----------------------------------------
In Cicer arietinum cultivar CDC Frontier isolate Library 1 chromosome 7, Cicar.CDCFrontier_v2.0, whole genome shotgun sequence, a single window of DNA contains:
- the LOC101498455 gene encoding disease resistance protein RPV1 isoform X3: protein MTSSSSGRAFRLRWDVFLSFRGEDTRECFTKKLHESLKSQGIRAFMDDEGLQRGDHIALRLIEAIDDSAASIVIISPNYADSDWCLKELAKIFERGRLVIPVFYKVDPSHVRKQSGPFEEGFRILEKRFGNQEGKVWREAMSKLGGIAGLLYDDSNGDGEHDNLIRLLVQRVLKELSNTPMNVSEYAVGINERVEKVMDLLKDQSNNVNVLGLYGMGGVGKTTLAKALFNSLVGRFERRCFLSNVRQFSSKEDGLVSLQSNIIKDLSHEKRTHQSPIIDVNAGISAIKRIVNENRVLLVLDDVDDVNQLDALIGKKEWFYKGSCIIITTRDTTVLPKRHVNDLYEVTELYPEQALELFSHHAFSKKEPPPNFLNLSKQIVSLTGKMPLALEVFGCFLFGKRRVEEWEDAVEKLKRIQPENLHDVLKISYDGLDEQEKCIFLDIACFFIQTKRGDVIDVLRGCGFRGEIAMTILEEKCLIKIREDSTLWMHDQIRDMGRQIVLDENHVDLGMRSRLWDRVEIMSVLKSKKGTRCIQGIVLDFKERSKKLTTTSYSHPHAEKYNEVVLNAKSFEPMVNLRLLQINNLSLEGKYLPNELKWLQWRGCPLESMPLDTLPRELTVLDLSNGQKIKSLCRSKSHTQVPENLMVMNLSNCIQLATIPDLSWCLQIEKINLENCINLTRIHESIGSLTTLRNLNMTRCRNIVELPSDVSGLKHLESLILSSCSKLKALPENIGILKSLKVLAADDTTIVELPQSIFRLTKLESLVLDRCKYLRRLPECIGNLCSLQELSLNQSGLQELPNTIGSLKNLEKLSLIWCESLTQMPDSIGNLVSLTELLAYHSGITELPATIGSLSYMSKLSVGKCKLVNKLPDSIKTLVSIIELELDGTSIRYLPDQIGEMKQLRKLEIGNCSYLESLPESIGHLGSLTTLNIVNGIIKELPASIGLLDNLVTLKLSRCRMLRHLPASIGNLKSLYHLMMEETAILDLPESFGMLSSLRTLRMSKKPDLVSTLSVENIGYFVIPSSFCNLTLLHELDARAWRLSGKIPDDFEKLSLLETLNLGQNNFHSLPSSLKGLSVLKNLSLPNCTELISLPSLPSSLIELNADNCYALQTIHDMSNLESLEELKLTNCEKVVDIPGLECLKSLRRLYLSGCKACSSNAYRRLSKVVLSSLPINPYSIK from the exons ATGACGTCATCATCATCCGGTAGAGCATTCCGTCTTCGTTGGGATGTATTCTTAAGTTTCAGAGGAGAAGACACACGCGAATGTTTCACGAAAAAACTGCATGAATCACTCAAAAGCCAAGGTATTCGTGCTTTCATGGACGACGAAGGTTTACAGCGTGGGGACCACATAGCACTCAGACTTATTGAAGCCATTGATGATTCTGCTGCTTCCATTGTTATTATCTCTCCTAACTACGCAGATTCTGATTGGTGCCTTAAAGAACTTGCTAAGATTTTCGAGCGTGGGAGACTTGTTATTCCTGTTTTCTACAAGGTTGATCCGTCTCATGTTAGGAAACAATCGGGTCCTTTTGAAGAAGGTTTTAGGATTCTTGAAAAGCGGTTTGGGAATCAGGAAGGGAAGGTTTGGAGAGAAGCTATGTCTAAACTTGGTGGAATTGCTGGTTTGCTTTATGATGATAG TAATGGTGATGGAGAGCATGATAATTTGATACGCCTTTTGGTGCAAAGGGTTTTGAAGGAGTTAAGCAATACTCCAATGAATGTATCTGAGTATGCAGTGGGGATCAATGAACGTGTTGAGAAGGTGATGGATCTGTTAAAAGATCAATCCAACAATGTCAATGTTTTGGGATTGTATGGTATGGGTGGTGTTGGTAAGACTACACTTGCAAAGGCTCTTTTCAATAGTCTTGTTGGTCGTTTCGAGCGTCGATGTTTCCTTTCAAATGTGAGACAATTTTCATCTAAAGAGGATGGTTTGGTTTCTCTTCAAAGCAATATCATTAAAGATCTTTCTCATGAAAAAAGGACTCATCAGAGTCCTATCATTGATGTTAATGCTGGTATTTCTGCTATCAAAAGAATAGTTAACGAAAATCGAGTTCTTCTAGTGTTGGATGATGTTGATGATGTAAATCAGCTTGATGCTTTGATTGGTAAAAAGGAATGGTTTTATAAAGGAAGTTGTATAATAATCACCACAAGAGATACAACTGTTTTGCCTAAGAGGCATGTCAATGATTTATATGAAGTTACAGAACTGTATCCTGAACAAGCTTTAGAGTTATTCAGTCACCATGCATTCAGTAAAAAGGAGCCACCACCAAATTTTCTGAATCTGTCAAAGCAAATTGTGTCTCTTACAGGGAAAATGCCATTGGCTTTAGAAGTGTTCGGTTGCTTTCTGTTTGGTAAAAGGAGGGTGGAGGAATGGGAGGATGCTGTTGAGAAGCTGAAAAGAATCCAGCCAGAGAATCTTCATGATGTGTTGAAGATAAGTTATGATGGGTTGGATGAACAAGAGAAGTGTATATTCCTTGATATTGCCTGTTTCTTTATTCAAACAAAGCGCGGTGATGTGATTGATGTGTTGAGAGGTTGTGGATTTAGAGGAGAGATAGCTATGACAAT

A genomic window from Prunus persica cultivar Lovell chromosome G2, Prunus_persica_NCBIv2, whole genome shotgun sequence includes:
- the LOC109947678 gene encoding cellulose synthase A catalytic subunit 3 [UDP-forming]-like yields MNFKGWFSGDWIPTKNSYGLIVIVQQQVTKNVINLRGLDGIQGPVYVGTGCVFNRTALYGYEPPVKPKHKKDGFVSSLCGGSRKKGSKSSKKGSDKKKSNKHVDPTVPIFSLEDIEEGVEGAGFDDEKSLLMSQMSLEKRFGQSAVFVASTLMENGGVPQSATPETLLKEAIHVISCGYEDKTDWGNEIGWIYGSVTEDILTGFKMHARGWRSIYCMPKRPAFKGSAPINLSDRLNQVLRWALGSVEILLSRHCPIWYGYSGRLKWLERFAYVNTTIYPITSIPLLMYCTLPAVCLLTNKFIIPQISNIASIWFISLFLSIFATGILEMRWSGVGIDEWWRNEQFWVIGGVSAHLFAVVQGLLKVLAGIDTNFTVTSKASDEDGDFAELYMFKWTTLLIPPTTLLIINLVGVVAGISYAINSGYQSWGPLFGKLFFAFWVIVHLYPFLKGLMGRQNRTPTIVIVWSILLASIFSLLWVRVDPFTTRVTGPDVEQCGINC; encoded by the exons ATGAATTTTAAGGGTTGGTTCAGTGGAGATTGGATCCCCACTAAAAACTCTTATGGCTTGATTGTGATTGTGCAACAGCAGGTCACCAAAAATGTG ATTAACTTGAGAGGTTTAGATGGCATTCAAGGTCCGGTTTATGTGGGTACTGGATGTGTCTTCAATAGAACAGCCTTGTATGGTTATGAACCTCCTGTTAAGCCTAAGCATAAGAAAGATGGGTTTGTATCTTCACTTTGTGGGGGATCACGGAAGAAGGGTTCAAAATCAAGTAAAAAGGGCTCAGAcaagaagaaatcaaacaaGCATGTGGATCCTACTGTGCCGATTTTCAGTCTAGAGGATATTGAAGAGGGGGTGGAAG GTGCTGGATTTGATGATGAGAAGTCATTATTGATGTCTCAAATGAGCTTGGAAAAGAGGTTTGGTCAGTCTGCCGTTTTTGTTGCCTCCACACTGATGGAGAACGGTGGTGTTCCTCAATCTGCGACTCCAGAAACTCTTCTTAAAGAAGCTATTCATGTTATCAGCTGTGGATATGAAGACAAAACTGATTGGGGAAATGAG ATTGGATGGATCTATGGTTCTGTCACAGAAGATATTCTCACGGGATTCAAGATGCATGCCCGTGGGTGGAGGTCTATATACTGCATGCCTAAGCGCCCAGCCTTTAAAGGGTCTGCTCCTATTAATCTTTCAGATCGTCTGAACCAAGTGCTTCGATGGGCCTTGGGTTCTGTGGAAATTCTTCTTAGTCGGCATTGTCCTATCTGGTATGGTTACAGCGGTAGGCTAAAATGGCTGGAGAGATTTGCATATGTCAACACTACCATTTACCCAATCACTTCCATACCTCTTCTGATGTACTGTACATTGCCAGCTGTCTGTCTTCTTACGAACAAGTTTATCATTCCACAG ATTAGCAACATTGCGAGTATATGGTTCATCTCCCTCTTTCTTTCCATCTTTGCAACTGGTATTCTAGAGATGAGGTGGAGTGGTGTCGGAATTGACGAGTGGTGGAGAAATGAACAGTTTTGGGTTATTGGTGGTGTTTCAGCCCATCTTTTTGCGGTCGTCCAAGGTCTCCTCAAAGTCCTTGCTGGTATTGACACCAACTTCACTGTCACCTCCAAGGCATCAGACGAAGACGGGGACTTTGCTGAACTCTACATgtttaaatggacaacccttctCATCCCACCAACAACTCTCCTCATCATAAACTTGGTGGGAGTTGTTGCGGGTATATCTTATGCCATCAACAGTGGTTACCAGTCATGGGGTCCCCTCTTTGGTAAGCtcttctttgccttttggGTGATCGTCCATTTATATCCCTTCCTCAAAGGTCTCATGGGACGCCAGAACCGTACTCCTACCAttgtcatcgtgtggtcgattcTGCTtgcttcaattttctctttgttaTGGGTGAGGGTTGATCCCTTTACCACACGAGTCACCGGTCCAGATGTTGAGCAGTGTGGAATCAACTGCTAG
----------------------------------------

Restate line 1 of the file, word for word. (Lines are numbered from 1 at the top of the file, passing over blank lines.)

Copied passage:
In Cicer arietinum cultivar CDC Frontier isolate Library 1 chromosome 7, Cicar.CDCFrontier_v2.0, whole genome shotgun sequence, a single window of DNA contains: